Posted: Aug 20, 2020
Based on what I hear, working in the lodging industry during the current COVID-19 pandemic can be especially stressful. Not that it has ever been an easy profession. While today's guests threaten to write a bad review, guests of yesteryear similarly threatened to write a letter to J.W. Marriott or Conrad Hilton.
Admittedly though, the current pandemic has created unique stressors for those on both sides of the guest/employee relationship. Hospitality workers may be finding themselves short-staffed and/or working outside of their usual job descriptions. Our frontline associates are having to explain why there are no mid-stay cleanings, why the breakfast buffet is now grab-n-go, why the restaurant is closed and there is no valet parking. On the other side, guests who are traveling these days may be doing so for reasons that are themselves stressful, such as picking up a displaced college student whose dorm shut back down unexpectedly, or having to take up residence away from family for an extended stay due to a temporary assignment as an essential worker. Or perhaps they are finally brave enough to take a badly needed leisure trip to escape from the monotony and stress of daily life.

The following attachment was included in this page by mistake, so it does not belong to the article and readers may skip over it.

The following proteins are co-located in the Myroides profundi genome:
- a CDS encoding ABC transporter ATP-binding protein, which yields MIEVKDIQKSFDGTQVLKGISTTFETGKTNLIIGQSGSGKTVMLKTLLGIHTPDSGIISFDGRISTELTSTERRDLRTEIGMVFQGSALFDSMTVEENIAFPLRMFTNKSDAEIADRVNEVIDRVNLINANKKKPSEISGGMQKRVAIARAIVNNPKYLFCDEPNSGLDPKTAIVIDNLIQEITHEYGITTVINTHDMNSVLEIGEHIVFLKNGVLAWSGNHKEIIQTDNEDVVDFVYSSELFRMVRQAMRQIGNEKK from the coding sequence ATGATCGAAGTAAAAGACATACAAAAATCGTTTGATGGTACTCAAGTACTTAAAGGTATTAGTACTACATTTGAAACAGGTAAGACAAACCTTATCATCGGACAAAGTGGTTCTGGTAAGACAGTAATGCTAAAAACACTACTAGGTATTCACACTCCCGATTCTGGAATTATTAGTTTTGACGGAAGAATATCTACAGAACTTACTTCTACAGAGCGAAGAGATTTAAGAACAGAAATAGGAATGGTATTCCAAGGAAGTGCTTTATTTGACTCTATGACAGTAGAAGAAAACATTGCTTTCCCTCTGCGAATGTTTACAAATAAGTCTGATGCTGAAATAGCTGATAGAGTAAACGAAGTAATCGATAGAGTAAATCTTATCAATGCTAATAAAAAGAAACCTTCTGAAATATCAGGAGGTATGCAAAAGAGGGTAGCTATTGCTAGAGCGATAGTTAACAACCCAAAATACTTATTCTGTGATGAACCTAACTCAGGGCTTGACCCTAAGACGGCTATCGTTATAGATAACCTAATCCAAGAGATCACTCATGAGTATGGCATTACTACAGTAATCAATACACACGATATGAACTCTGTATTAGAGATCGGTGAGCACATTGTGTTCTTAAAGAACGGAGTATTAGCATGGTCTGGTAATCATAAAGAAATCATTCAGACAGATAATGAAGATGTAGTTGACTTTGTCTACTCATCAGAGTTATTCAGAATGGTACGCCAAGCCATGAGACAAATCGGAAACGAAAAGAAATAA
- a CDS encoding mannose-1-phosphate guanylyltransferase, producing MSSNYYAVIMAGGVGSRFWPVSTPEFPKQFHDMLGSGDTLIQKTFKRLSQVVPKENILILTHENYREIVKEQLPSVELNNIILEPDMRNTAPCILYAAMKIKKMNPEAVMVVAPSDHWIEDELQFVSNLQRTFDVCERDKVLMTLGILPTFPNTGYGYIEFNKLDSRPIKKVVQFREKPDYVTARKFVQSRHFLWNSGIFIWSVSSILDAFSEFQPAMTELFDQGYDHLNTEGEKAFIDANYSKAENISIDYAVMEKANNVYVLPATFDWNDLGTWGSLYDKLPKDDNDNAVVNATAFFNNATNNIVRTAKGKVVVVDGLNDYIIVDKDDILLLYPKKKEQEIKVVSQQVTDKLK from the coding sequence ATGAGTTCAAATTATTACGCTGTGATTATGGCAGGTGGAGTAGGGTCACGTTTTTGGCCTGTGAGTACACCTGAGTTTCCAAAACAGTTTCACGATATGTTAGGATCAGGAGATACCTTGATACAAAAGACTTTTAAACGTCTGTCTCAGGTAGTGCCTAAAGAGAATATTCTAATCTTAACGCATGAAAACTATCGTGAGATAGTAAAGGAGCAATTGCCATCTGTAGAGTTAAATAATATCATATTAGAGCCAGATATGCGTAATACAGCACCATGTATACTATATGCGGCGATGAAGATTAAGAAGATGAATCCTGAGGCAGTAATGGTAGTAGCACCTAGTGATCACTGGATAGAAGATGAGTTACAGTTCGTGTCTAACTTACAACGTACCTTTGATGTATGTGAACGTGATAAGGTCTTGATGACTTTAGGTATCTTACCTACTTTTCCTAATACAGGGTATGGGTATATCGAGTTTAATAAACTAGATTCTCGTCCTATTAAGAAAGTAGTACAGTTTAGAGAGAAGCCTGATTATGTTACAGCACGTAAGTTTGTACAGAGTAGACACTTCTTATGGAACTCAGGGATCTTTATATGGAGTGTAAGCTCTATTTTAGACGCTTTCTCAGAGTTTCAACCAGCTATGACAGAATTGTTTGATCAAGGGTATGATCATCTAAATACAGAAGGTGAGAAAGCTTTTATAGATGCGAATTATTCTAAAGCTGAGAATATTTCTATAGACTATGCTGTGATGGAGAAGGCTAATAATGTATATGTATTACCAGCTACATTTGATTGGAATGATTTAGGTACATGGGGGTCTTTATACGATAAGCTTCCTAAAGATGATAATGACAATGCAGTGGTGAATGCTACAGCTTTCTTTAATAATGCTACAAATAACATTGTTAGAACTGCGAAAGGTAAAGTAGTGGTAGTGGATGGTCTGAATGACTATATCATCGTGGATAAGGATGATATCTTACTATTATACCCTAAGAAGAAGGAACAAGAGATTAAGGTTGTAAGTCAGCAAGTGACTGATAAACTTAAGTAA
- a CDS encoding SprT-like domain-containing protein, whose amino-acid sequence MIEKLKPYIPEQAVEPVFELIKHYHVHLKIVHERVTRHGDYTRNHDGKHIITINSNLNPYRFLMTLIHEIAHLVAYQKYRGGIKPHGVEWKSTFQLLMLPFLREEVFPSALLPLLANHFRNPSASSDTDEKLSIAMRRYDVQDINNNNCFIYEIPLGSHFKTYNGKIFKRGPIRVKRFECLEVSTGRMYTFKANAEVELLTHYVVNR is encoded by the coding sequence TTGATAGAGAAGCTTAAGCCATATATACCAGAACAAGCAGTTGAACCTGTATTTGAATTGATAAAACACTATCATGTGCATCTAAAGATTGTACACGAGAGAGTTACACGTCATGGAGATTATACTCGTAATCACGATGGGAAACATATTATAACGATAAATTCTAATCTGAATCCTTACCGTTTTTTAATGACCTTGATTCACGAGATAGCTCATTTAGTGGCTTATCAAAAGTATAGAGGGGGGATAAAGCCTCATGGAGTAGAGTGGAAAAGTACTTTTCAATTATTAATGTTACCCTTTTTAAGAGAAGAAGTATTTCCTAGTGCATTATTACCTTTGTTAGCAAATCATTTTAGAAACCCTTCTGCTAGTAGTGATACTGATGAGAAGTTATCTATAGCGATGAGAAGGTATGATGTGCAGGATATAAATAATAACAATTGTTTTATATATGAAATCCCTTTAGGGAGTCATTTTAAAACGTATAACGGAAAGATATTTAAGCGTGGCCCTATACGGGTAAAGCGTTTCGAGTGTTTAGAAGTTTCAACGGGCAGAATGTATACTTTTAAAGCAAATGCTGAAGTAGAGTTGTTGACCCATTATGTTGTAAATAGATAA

It seems to me that all these stressors are amplifying the default personality traits of those at both extreme ends of the continuum. In other words, the nice people are getting nicer and the meanies are getting meaner!
That is what we at KTN are hearing from the participants in our "Heart of Hospitality" Certification webinars right now, but we are also hearing this from a much bigger audience. Right after the pandemic hit, we at KTN joined a Facebook group called Hospitality Family, which has over 55,000 members. The group really took off when so many people were furloughed or laid-off and has since served as a support group for those who are working through major transitions. Now, of course, many members have been recalled and so there are numerous posts about what is happening in hotels around the world.
While the posts of some members are basically complaints about being short-handed, working overtime, and dealing with disgruntled guests who want everything to be back the way it was, the majority of posts seem to be talking having a passion for the industry and a sincere spirit to serve.
One such post I read recently was from Stacy, who manages both an upscale, classic restaurant and an elegant bar inside a historic, destination resort in North Carolina. The story Stacy told in her post really touched my heart, so I asked her for permission to share with my readers.
By Doug Kennedy, President of the Kennedy Training Network August 20, 2020
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